"i don’t think i can trust bi/pan ppl because they don’t know what they want"
no, but we do know what we want. we want to break into your homes and kidnap your cats. we want to plot world domination at the local starbucks. we want to sacrifice your souls to gain immortality. we know exactly what we want, and you are right not to trust us.
When young women are sexually assaulted, we question their pasts and critique their clothing choices, yet rarely ask their attackers to simply be accountable for having no self-control, and no respect for the humanity of the girls they’ve violated.
When middle school girls post half–naked photos of themselves on Instagram, we vilify and ostracize them as cheap and easy, while ignoring the dozens of young men who mindlessly vote their approval each time, who feed the insecurity, and who perpetuate each degrading act with the click of a mouse.
When high school girls get jobs at chain restaurants, which require them to expose their body parts to strangers over trays of nachos, we bemoan their lack of humility and class, yet never question the thousands of men who fill these eateries every day; many with daughters the same age as the ones they ogle.
When women embarrassingly writhe on poles for a few sweaty dollar bills, in dimly lit bars ironically called “Gentlemen’s Clubs”, we heap insults and judgement on them, yet let the many married men who pay both the dancers and the mortgage each month, come and go without blemish or critique.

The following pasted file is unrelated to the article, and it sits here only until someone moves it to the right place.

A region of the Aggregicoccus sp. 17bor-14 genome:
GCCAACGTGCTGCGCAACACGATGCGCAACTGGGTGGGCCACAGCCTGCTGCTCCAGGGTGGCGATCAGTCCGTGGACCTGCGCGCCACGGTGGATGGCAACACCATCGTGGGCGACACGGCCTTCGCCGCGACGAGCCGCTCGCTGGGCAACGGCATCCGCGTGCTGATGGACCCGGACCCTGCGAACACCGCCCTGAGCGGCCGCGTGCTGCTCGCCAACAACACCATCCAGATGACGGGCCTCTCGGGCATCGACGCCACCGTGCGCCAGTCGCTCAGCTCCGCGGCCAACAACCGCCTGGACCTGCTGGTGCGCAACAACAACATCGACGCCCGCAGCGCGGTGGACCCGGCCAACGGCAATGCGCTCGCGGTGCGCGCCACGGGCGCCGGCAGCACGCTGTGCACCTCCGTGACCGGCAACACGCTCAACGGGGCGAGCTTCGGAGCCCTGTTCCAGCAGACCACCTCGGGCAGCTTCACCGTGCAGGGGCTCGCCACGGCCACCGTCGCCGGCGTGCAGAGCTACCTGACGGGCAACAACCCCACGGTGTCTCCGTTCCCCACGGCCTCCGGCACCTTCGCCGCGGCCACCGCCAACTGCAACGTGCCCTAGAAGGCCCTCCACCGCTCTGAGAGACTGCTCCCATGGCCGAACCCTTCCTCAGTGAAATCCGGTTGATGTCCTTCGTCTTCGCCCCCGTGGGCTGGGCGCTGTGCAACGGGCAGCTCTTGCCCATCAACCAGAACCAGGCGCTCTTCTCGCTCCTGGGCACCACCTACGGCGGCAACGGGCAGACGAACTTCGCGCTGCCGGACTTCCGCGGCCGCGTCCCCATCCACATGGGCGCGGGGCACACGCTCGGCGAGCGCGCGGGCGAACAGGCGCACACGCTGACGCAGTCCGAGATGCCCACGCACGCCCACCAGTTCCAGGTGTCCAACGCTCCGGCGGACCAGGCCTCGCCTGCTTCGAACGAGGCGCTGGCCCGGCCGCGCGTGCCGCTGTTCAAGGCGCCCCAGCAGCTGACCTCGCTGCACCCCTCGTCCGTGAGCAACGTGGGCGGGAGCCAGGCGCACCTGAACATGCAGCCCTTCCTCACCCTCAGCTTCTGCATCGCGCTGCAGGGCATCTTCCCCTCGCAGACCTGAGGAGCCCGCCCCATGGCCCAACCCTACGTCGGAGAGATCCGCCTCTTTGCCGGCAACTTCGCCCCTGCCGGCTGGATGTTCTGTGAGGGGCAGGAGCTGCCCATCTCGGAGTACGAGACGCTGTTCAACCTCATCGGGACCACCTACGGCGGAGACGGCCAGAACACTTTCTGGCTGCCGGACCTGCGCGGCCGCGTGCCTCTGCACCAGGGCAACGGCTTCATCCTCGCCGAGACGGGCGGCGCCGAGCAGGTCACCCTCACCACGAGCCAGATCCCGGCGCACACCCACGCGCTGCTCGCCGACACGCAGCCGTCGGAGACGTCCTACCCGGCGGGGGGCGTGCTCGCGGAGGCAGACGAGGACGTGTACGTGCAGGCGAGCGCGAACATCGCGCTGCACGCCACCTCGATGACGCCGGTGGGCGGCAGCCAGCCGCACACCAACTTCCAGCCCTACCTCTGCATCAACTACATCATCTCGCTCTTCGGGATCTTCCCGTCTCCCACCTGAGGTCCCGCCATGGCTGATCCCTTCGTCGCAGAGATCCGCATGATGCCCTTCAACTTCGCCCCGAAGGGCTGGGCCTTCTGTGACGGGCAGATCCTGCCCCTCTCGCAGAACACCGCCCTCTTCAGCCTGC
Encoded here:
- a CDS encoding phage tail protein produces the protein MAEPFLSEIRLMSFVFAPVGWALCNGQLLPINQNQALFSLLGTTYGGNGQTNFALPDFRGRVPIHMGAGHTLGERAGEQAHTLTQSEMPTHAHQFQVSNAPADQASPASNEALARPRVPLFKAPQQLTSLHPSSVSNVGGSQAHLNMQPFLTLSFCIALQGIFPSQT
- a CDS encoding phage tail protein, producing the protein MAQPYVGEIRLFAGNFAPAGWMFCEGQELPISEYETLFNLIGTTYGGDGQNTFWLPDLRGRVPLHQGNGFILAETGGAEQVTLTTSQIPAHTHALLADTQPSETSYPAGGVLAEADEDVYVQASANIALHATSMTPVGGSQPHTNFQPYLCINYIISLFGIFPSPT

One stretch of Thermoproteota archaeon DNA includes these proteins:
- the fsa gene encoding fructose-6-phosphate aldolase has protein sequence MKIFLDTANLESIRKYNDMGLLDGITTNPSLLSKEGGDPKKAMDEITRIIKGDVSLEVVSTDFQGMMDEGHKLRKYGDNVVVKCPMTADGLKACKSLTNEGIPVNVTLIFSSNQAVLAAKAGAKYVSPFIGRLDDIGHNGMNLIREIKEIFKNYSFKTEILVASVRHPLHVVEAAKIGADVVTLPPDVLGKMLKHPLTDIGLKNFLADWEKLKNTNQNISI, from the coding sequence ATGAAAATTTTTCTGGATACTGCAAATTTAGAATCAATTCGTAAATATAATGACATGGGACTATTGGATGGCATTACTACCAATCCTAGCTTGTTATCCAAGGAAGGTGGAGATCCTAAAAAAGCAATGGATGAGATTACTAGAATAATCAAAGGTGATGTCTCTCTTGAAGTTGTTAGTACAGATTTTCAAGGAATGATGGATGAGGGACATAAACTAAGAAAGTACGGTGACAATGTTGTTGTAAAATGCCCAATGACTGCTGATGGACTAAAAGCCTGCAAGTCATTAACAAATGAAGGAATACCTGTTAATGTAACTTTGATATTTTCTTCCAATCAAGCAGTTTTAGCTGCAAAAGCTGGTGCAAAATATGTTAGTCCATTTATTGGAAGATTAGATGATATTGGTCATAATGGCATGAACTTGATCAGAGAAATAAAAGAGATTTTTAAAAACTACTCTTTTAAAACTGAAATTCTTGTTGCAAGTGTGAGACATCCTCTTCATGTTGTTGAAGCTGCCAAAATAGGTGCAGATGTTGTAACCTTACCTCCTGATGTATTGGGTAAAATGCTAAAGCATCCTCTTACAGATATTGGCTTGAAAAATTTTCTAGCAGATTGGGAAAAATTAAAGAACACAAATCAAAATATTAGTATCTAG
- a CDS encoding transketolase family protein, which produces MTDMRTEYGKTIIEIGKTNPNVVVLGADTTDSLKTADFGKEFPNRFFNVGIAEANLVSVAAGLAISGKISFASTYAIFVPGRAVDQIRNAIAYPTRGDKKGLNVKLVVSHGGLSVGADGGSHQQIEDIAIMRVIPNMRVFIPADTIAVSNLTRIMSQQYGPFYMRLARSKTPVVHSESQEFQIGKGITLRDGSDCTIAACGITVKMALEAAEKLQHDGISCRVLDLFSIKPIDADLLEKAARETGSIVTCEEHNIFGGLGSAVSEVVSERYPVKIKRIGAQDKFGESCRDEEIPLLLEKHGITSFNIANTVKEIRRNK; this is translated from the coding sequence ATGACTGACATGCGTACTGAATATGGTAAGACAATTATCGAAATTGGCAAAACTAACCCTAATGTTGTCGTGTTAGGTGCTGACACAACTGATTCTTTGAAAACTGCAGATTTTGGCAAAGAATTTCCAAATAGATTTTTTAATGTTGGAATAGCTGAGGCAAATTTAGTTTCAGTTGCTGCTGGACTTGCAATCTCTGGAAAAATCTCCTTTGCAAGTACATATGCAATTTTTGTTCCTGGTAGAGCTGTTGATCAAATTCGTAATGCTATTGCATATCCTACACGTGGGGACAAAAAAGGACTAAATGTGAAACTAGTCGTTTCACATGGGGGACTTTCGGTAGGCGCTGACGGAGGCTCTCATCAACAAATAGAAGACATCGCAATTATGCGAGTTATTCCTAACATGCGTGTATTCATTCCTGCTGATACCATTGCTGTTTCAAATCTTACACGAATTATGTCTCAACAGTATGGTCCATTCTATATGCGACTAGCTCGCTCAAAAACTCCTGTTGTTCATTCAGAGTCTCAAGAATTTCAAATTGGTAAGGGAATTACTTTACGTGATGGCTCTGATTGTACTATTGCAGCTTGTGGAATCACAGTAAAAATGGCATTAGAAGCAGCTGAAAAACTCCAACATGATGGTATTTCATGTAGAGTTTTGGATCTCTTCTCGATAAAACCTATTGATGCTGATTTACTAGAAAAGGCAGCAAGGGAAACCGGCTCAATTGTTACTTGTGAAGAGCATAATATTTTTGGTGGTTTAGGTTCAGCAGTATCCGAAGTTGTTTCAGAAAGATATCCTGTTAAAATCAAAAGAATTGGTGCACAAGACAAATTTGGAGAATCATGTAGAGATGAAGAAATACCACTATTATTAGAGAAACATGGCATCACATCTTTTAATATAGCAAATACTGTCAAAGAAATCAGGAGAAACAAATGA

Sooner or later, we need to stop letting boys be boys, and we need to challenge them to be men.
Sooner or later, we need to pull them out of their perpetual adolescence and into adulthood, and ask them to evenly carry the weight of sexual standards.
Sooner or later, we need to show our young men that the they can actually raise the moral temperature in sexual situations, not reflect them."
whitepencil asked: Hi! I ran into your article about ableist language and it made me think if there were any non-ableist idioms. For example, how can one say "being crazy for someone" or "mad about someone" without being ableist? (Sorry, I mean no offense with this question, the article just made me wonder about this, so I thought I'd ask.)
Hey, sorry, I just saw this question. (Tumblr is apparently not where I spent most of my time.)
I actually have a list of possible alternatives to ableist things on my own website, www.autistichoya.com, on the ableist language page (at the bottom), but I think most of those are aimed at the more negative feelings people want to express when they resort to ableist language. Instead of “being crazy for someone” or “mad about someone,” how about, “I would climb a thousand metaphorical mountains for you!” or “I would defeat a thousand metaphorical armies for you!” or “My love for you is like the burning intensity of a thousand flaming suns!” Why not just be more creative?
I don’t understand all of this article, as a lot of it is quite abstract (geez, accessibility problem much?) But here are some problems that I have with the article: